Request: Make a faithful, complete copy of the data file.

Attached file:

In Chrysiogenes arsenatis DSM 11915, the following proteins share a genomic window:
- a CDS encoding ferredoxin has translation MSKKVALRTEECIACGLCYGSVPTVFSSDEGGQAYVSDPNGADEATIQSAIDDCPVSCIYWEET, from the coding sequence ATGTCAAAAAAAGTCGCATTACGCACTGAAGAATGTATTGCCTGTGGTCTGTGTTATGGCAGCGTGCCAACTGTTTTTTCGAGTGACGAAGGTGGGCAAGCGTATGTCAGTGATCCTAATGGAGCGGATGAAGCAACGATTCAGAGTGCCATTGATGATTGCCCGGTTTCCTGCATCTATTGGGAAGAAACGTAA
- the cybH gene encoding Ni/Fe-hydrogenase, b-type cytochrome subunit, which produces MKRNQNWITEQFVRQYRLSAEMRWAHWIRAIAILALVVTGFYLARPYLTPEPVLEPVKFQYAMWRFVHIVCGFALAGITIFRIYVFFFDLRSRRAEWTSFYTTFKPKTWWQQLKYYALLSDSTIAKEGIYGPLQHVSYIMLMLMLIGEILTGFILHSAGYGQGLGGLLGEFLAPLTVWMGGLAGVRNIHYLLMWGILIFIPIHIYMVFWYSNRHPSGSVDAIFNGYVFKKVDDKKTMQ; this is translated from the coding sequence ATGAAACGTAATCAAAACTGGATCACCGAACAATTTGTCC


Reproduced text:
In Chrysiogenes arsenatis DSM 11915, the following proteins share a genomic window:
- a CDS encoding ferredoxin has translation MSKKVALRTEECIACGLCYGSVPTVFSSDEGGQAYVSDPNGADEATIQSAIDDCPVSCIYWEET, from the coding sequence ATGTCAAAAAAAGTCGCATTACGCACTGAAGAATGTATTGCCTGTGGTCTGTGTTATGGCAGCGTGCCAACTGTTTTTTCGAGTGACGAAGGTGGGCAAGCGTATGTCAGTGATCCTAATGGAGCGGATGAAGCAACGATTCAGAGTGCCATTGATGATTGCCCGGTTTCCTGCATCTATTGGGAAGAAACGTAA
- the cybH gene encoding Ni/Fe-hydrogenase, b-type cytochrome subunit, which produces MKRNQNWITEQFVRQYRLSAEMRWAHWIRAIAILALVVTGFYLARPYLTPEPVLEPVKFQYAMWRFVHIVCGFALAGITIFRIYVFFFDLRSRRAEWTSFYTTFKPKTWWQQLKYYALLSDSTIAKEGIYGPLQHVSYIMLMLMLIGEILTGFILHSAGYGQGLGGLLGEFLAPLTVWMGGLAGVRNIHYLLMWGILIFIPIHIYMVFWYSNRHPSGSVDAIFNGYVFKKVDDKKTMQ; this is translated from the coding sequence ATGAAACGTAATCAAAACTGGATCACCGAACAATTTGTCC